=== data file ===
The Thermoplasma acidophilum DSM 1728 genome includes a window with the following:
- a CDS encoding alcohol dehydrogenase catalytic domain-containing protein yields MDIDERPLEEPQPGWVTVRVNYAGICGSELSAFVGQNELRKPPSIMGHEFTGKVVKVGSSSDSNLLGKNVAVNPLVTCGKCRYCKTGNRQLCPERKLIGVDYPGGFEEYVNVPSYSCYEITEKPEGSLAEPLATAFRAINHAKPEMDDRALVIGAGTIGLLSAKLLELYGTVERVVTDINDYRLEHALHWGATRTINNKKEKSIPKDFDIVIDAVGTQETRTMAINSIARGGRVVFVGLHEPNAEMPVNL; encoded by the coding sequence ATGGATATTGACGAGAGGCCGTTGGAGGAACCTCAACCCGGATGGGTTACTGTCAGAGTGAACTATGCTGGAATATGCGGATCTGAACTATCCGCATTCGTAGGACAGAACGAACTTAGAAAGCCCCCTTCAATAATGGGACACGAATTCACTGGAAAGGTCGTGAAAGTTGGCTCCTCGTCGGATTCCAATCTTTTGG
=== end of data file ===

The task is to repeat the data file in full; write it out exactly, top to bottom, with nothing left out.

The Thermoplasma acidophilum DSM 1728 genome includes a window with the following:
- a CDS encoding alcohol dehydrogenase catalytic domain-containing protein yields MDIDERPLEEPQPGWVTVRVNYAGICGSELSAFVGQNELRKPPSIMGHEFTGKVVKVGSSSDSNLLGKNVAVNPLVTCGKCRYCKTGNRQLCPERKLIGVDYPGGFEEYVNVPSYSCYEITEKPEGSLAEPLATAFRAINHAKPEMDDRALVIGAGTIGLLSAKLLELYGTVERVVTDINDYRLEHALHWGATRTINNKKEKSIPKDFDIVIDAVGTQETRTMAINSIARGGRVVFVGLHEPNAEMPVNL; encoded by the coding sequence ATGGATATTGACGAGAGGCCGTTGGAGGAACCTCAACCCGGATGGGTTACTGTCAGAGTGAACTATGCTGGAATATGCGGATCTGAACTATCCGCATTCGTAGGACAGAACGAACTTAGAAAGCCCCCTTCAATAATGGGACACGAATTCACTGGAAAGGTCGTGAAAGTTGGCTCCTCGTCGGATTCCAATCTTTTGG